If your get-rich strategy hinges on annual pay bumps, you’re going about it all wrong—and not just because raises have been slowly disappearing. True wealth-building has way more to do with the way you manage your cash than how much of it you make.
“I’ve had clients with large incomes who have a lower net worth than those with smaller incomes—[all] because those with lower incomes invested well,” says Bill Van Sant, CFP, senior vice president and managing director of Univest Investments in Souderton, Penn.
Need some proof? According to figures from the Congressional Budget Office, the top 1 percent of earners in the U.S. receive more than a third of their income from investments—something you can work toward, too, whether you someday achieve 1-percenter status yourself or not.
Notice the emphasis on investing, rather than simply saving. Though the latter is an important habit to master, it isn’t as powerful as investing in the capital markets.
“Savings are often deposited in the safest place that allows you to access money any time—like a savings account—but there’s a trade-off for that security and accessibility; banks offer a very low interest rate that may or may not rise with inflation,” says Kimberly Foss, CFP, author of “Wealthy by Design” and founder of Empyrion Wealth Management in Roseville, Calif.
Investing, on the other hand, provides an opportunity to earn significantly more than the amount you deposit, thanks to higher average rates of return over time and compound interest (though be prepared for dips along the way).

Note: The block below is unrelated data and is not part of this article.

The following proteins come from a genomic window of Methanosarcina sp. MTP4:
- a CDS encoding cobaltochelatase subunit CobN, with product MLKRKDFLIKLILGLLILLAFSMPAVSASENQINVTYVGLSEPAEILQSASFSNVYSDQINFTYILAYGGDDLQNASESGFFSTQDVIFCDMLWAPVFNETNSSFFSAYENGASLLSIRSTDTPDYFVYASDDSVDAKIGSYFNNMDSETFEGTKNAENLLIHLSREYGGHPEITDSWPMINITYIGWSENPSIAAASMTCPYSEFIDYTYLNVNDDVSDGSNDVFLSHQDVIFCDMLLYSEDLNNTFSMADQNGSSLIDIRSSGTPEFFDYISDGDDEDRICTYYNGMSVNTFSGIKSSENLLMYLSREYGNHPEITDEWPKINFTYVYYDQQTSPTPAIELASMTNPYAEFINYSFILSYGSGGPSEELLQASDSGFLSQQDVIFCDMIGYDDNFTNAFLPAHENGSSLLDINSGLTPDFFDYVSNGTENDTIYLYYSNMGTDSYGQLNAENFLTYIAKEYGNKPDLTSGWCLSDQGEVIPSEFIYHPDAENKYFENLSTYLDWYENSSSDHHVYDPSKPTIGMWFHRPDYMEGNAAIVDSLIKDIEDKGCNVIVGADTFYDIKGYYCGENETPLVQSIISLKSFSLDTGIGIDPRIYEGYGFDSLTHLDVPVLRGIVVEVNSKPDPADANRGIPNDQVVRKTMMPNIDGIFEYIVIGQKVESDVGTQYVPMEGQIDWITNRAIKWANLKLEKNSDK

In 2015, for example, the Dow Jones Industrial Average, a benchmark index of 30 major stocks, ended the year down slightly at 17,480. But that was still up 75 percent from where it stood seven years earlier.
Every investment carries some risk, and there’s a chance you may lose money on the way toward your goal. If you’re not investing in the stock market at all, this might be the reason why. But the truth is, there are risks inherent in pursuing any reward, whether it’s boarding an airplane for your dream vacation or opening your heart to a new romance. And, historically, over time the stock market has gone up significantly.
You can lower your risk by having a range of investments, including domestic and foreign stocks and highly-rated corporate and government bonds. Having a portfolio that’s well-diversified helps ensure you’ll be in the black (or positive) on some investments, even if others are in the red.
“Nobody wants to lose money, but you have to keep your eyes on the goal, which is long-term financial security. Investing your assets is often the best way to reach that goal,” Van Sant says.
Another is education. Rather than panicking over market dips, for instance, research how similar events have affected people in the past. What you’ll learn is that the market has traditionally rewarded long-term, passive investors. (If you left your money in the market throughout the Great Recession, it’s likely you’d have earned back your losses and then some.)
“Look at how events [would] affect you personally,” Van Sant says. “If your goals are still the same, a market slowdown can just be an opportunity for you to buy stocks cheap.”
When you’re ready, the array of investment choices can seem overwhelming. Foss recommends ETFs (or exchange-traded funds), which typically offer low fees, making smaller, incremental investmentments more affordable.
Though Van Sant recommends investing 10 percent of your income, don’t be discouraged if you can’t start at that rate. Aim for less—say, 4 percent—and inch up your contributions gradually.
The most important thing is to simply start. “If you’re living within your means and adapting your budget to accommodate ongoing investing, that’s how you build wealth,” Van Sant says.